Matthieu B, Biel/Bienne, Switzerland
A: Many of them are ex-players of some ability (including former Raptor Haywoode Workman and Leon Wood comes quickly to mind, too) and some simply came up through the ranks, officiating at the high school, college and minor league level before getting to the big time.
It’s a tough slog for most of them, not many jobs come open each year (I would say fewer than 10 on average) and they have to struggle through lower paying gigs while waiting for a shot at the big time.
Q: Hey Doug,_we hear all the talk and get all the questions about who the starting five will be. What I want to know is who will the finishing five be?_I know it's early in camp but who comes to mind. Obviously the game situation would be different. I want to know who you see as the "stop team"._Up by 1 under a minute to go. Have a pint, think it over, give us your thoughts, have another pint.Repeat often.
Andrew G, Toronto
A: As I’m sure know, that’s an impossible question to answer; and it’s amazing how many times I get a variation of it.
Who’s the opponent, what kind of team do they have on the floor, who’s in foul trouble, who’s playing well, who’s hurt, who’s having a big night and who’s not?
Get my drift?
But I’ll play along one time only:
Calderon, Jack, Wright, Bargnani, Bosh.
Why? If you force a miss, you need good free throw shooters – Calderon, Bosh, Bargnani – on the floor; Wright might be their best perimeter defender and Jack will direct traffic.
So, the impossible is answered.
But given all those variables, it probably never happens.
Q: ESPN reports that the Nets are considering moving to the Newark Prudential Center from the Izod Center. The issue of the Izod Center being a unattractive stadium was a main trigger in the planed movement of the nets to Brooklyn.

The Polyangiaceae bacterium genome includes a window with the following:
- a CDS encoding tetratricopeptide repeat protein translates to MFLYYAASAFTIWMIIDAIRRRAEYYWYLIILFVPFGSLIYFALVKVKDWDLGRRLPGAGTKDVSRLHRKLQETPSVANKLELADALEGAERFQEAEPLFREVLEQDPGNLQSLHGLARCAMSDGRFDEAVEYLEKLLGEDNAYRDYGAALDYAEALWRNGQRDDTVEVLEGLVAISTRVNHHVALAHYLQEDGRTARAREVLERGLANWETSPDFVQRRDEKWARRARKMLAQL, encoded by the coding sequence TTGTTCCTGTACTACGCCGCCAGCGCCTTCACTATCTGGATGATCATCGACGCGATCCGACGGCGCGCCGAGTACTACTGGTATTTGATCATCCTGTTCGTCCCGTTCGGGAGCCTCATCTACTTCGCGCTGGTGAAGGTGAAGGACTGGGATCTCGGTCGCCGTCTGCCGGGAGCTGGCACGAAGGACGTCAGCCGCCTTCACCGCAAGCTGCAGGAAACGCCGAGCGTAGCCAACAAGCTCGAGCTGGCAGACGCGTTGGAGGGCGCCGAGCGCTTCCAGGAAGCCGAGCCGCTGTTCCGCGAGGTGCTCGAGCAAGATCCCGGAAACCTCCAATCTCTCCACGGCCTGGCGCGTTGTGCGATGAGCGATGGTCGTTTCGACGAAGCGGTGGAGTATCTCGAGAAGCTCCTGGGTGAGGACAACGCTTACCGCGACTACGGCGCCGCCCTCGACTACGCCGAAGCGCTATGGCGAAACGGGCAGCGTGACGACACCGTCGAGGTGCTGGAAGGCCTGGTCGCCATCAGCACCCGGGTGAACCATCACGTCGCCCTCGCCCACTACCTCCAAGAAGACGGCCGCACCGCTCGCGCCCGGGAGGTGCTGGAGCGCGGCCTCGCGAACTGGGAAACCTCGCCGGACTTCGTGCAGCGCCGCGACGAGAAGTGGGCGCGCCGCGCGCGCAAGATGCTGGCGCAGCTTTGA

With Mikhail Prokhorov purchasing 80% of the nets, their move to Brooklyn is almost a sure thing. But New Jersey is a rather big market, Izod Center issue aside.
Question: When the Nets move to Brooklyn, what is the likelihood of another NBA team moving into the Newark Prudential Center. Would not the Newark Prudential Center be at the top of the list of relocation sites given that Seattle still has not addressed their stadium issue, KC is a rather small market and Los Vegas has really been hit by the recession. There has been so much talk about the Phoenix Coyotes and NHL team overall moving, can you provide a snap shot of the potential of a NBA team moving, and where they may move if they move.
Kevin F, Toronto
A: Slim and none, I would expect. The way the Nets draw in Jersey, which is terrible, even when they were winning conference titles; and the number of those few fans who come over from New York makes me think no one in their right mind would put another team in that market.
Q: Looking back, which do you think is the worse trade - Vince to New Jersey or KG to Boston? Which team got shafted more -Raptors or Minny
Chapo G, Toronto